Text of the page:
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The 7/34 PS and 8/40 PS were two cars to medium-high produced by the carmaker German Opel between 1927 and 1930.
In 1920 it was taken out of production the Opel 6/16 PS, last member of the Opel mid-range or medium-high: from that date, for about seven years, there was no longer any model intended to resume his inheritance. This led to the 1927, the year in which the House of Rüsselsheim decided to launch a car that was going to fit into the void between the cheapest 4/16 PS "Laubfrosch" with engine 1 liter and the most expensive 10/40 PS with 2.6 liter engine.
The 7/34 PS
Thus was born the 7/34 PS, a medium-high end car that went not only to complete the model portfolio, but also to continue the legacy of the 6/16 PS, off-list for some time.
The 7/34 PS was a car available at the time as torpedo 4-seater limousine standard or luxury coupe de ville, that is, with the front seats homeless, in the open.
The 7/34 used a frame in steel, U-shaped and with 5 deck, also in steel, to which were attached the suspension with leaf springs quarter-ellipse and drum brakes on all four wheels.
The broadcast included a clutch multi-disc, a differential gear in a spiral and a change in gears 3.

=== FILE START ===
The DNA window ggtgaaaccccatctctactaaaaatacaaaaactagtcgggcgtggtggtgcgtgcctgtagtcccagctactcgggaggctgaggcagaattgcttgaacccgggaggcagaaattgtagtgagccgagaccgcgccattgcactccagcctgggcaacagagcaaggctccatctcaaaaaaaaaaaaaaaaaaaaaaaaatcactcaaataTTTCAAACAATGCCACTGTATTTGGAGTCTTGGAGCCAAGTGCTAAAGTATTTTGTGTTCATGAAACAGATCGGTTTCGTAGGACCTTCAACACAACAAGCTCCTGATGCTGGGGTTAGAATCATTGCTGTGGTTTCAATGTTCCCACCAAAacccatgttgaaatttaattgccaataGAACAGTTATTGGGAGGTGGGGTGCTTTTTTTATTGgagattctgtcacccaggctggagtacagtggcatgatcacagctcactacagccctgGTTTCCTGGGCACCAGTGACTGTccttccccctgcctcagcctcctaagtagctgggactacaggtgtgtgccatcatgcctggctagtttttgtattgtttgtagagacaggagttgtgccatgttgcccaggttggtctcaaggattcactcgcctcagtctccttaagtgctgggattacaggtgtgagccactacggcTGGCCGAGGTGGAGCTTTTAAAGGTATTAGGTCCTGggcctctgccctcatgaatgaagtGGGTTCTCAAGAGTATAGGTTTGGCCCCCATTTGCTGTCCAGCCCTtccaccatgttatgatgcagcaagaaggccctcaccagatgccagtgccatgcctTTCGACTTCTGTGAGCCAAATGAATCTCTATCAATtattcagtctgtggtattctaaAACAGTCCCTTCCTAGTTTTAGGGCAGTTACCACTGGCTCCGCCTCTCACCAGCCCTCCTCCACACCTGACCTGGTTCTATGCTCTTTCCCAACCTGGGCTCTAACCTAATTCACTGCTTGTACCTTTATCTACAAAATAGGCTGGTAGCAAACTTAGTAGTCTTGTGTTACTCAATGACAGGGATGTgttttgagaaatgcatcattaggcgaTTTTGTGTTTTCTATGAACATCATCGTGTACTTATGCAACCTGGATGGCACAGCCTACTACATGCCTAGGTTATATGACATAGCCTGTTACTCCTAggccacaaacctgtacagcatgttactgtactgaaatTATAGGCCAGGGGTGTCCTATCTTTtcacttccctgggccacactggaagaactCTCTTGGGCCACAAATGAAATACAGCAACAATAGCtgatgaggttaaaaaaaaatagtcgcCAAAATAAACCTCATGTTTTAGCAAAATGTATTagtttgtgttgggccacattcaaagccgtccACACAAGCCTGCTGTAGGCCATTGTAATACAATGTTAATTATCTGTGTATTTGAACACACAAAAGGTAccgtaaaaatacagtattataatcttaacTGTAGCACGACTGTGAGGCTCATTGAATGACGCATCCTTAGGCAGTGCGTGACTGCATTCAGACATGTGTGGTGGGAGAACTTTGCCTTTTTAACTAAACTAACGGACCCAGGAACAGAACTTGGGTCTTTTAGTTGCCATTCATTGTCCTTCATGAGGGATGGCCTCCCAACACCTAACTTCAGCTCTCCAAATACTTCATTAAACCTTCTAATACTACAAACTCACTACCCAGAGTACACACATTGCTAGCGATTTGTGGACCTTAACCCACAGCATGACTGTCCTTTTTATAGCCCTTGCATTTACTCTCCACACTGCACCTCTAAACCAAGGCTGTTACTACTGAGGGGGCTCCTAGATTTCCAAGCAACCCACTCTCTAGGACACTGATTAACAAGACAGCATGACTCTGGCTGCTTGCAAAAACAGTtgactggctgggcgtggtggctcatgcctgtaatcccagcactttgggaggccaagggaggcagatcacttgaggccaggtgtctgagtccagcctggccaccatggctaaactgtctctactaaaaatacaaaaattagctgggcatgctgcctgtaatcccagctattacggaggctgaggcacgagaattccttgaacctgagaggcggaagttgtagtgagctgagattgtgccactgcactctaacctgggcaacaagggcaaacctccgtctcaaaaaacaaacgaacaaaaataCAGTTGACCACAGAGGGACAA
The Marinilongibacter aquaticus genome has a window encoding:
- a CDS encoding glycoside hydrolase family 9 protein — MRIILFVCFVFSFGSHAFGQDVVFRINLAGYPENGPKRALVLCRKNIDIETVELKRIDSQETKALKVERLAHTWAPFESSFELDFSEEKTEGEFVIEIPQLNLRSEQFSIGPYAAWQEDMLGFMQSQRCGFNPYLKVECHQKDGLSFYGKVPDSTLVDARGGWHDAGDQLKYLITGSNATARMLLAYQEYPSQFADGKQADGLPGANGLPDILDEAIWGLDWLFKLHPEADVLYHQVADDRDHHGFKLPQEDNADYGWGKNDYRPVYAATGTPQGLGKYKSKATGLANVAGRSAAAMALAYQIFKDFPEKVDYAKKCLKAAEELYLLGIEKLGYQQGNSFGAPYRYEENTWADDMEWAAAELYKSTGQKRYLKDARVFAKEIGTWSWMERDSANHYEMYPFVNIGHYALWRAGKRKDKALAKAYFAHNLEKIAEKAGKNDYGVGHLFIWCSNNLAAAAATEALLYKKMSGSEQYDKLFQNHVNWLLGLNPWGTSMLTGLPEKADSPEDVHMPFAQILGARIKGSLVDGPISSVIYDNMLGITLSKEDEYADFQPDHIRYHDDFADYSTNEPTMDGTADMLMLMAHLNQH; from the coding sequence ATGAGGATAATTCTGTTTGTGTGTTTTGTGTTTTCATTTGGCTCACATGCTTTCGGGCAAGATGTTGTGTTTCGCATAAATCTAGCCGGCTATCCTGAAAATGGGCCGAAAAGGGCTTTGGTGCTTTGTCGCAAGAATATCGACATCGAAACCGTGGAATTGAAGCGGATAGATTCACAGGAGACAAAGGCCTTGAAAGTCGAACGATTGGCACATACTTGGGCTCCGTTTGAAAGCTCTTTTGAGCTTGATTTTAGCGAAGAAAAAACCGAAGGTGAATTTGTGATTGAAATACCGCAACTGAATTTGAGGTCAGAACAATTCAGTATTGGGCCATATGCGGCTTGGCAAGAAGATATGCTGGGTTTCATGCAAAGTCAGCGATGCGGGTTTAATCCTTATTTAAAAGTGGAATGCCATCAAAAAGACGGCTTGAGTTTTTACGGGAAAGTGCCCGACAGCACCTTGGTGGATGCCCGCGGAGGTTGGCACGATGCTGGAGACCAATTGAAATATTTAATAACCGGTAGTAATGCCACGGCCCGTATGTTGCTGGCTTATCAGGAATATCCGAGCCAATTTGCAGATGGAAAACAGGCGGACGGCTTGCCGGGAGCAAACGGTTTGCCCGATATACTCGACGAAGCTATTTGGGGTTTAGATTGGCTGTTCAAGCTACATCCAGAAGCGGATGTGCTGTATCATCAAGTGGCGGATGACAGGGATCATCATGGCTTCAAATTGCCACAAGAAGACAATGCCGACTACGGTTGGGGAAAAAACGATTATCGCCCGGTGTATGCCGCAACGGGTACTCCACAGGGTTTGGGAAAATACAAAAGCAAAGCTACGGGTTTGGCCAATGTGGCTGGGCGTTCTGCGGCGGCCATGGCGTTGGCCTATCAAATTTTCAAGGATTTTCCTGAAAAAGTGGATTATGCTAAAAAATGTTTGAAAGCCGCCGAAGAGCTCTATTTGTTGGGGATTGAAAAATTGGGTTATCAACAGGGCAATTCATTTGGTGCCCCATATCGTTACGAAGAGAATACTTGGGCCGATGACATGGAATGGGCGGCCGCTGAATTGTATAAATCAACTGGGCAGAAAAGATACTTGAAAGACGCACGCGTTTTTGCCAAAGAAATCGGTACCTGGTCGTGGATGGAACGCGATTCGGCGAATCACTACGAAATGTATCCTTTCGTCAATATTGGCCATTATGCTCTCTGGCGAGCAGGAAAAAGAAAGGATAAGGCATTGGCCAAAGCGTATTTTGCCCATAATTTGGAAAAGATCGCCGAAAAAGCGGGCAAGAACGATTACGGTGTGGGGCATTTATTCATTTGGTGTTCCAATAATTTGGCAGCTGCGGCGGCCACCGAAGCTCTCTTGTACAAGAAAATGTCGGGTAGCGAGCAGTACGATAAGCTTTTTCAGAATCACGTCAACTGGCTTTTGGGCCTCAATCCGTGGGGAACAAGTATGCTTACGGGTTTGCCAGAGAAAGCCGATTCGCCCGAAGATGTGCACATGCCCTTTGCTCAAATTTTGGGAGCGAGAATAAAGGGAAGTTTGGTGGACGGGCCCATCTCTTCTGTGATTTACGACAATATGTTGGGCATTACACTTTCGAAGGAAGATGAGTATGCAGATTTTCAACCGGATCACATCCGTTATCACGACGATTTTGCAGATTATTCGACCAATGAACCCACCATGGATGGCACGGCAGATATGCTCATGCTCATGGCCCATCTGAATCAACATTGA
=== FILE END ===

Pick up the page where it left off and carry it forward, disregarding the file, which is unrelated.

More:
The engine was a 6 -cylinder in-line 1721 cc side valve, with detachable head, fed via a carburetor Solex and able to deliver a power up to 34 hp at 3600 rev / min. The maximum speed was 90 km / h.
The 7/34 PS was produced until 1928.
The 8/40 PS
The 7/34 PS was replaced in 1928 by 8/40 PS, the natural evolution of the previous model. With its 6-cylinder in-line 1930 cm ³, was closer to two liters of cubic capacity and also went to present itself as the heir of 8M 21, a model sold between 1921 and 1922 with motor, in fact, two-liter.
The maximum power delivered by the engine of the 8/40 PS was 40 hp at 3600 rev / min. Other differences in the number of bodies were available. The 8/40 PS was in fact available, as well as in the configuration required at the time for the 7/34 PS, even as a two-seater sports and convertible.
The 8/40 PS was produced until 1930 and was replaced by the 1.8 L.